January 13, 2014
Last week at the Consumer Electronics Show in Las Vegas manufacturers stirred up a lot of buzz around 4K Ultra HD television sets. The proven and tested technology promises resolution four times greater than current high definition monitors. The biggest hurdle the industry must overcome for Ultra HD to work are the economics, specifically the high cost of delivering 4K content.
For those consumers who have given up on cable and broadcast television, commonly referred to as “cord-cutters”, the good news is they will now be able to watch wrestling via streaming video thanks to the WWE’s new online only network. However, the United States Supreme Court will decide whether they can continue using Aereo to stream local broadcast channels.
Meanwhile, this year’s awards season continues to chug along as the Golden Globes are handed out and the Director’s Guild of America announced their nominations.
Of course, we also cover the week’s top entertainment news stories including why Britney Spears and Miley Cyrus are too sexy for France, the demographics of last year’s Broadway ticket sales and whether a movie critic’s tweets can be used in advertisements.
September 23, 2013
With Neil Patrick Harris as its host and a wide array of popular shows nominated for top awards, this year’s Emmys ceremony was primed to be a memorable one. The telecast was memorable alright, but for all the wrong reasons. If the Emmys were trying to combine all the worst elements of every other awards show, they succeeded.
It’s hard to determine precisely why this year’s Emmys just didn’t work. It could have been a weak opening, unnecessary musical numbers or the string of depressing memorials. Worst of all, the telecast didn’t provide viewers with a better understanding of the shows being awarded.
Meanwhile, one of China’s wealthiest citizens wants to spend over $8 billion building a movie metropolis that is meant to rival Hollywood. Some of the film industry’s most most recognized celebrities and important leaders have signed on to help the cause. The only question is… why?
Of course, we also cover the week’s top entertainment news stories including the billion dollar launch of “Grand Theft Auto V”, Britney Spears’ new gig in Las Vegas and why WikiLeaks has taken up film criticism.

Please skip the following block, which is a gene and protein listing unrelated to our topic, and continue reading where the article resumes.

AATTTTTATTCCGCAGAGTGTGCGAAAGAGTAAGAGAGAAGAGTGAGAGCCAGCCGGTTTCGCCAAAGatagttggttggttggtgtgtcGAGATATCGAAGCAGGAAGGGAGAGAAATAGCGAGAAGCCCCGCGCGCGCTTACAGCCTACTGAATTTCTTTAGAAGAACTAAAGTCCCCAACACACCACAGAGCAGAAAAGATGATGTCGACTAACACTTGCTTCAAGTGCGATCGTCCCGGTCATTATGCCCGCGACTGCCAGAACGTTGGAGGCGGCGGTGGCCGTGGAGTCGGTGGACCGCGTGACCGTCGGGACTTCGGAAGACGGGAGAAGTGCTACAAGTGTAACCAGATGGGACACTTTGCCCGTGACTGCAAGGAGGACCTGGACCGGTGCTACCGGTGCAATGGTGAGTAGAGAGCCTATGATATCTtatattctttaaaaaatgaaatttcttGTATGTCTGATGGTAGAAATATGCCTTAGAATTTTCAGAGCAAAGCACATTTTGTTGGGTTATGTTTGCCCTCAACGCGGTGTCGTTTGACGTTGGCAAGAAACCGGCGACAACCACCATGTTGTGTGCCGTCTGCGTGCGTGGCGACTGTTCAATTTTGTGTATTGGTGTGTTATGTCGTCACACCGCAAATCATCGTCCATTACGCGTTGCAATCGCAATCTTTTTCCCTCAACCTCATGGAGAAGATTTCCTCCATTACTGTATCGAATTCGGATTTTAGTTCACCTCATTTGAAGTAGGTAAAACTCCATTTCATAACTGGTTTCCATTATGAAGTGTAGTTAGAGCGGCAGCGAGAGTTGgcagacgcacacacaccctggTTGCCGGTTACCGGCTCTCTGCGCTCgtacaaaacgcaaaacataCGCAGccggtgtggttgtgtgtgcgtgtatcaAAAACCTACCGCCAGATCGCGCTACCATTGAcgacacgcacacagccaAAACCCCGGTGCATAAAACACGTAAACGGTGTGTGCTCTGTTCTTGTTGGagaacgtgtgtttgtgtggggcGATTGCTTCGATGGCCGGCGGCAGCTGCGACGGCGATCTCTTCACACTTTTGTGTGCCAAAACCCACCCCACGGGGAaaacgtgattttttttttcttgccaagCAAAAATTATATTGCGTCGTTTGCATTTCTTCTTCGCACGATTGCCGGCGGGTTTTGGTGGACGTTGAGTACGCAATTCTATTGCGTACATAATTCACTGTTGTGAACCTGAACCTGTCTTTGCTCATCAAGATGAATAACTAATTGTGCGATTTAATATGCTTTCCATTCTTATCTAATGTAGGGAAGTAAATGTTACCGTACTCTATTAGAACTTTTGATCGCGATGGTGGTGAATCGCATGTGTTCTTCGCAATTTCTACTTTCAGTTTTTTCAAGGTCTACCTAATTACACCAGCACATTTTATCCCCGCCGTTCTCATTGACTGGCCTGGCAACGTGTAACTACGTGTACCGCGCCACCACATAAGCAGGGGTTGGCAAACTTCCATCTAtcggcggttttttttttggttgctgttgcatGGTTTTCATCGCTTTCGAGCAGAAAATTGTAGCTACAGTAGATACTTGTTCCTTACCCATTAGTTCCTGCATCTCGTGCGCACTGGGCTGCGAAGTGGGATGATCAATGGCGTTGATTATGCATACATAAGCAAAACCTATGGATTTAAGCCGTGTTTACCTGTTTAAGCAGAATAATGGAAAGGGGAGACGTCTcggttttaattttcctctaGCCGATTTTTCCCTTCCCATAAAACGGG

September 17, 2012
Anne Thompson has just returned from two whirlwind weeks at the Telluride and Toronto Film Festivals. The editor of Indiewire’s Thompson On Hollywood blog is happy to report that, despite all the doomsayers, there is still reason to believe there are plenty of good studio and independent movies awaiting release this year. Thompson joins us for a discussion about this year’s festivities and tells us which films came out ahead as the awards season kicks off in earnest.
Someone who knows a few things about good how to make good movies is Tom Rothman, the Co-Chairman of Twentieth Century Fox Filmed Entertainment along with Jim Gianopulos. Rothman announced he would be stepping down on January 1st, ending his 18-year tenure as head of the studio. Gianopulos, on the other hand, is sticking around to run the studio on his own.
The new TV season ramped up last week with the debut of Katie Couric’s daytime talk show and the season premiere of “Sons of Anarchy” pulling in big ratings.
Of course, we cover the week’s top entertainment news stories including this year’s Kennedy Center honorees, two new judges on “American Idol” and why streaming music could be bad for the environment.
March 13, 2012
Oil rich Nigeria may be best known for political upheavals and brutal civil wars, though over the past twenty years the country has given birth to a thriving film industry. New York Times Magazine contributing writer Andrew Rice explains that what started out as a surplus of blank VHS tapes has grown into what is now called Nollywood; the world’s third largest movie business. Nollywood films now suffer from the same issues faced by Hollywood and Bollywood; piracy and escalating production costs.
The budget for Disney’s “John Carter” was about five thousand times that of the average Nollywood film, which is probably why a $100 million worldwide opening is seen as a bit of a disappointment. Directing his first live-action film, Pixar veteran Andrew Stanton seems to be getting most of the blame for the movie’s lack of success, though it just as easily could be pinned on a studio full of senior executives that lacked experience producing big blockbusters.
Speaking of pricey failures, Fox canceled its sci-fi series “Terra Nova”. Producers hope the show will be picked up by another network, though at $4 million per episode few can afford it.
April 11, 2011
Labor and contract negotiations are a constant concern in Hollywood. Entertainment attorney Jonathan Handel is a contributor to The Hollywood Reporter and has written a book about the industry’s labor disputes, “Hollywood on Strike!: An Industry at War in the Internet Age“. The book grew out of his coverage of the labor unrest that began with the 100 day Writers Guild strike leading to turmoil in all union negotiations over the next two years. Handel proposes a new formula for residuals that could help avoid future strikes.
Blockbuster, the beleaguered video chain which filed for bankruptcy protection last year, was auctioned off to Dish Networks. How the acquisition will benefit the satellite television provider remains to be seen.
The Grammy Awards are getting trimmed down as they cut more than 30 categories and combine a number of others. Music industry professionals are split over whether the changes will help the awards show.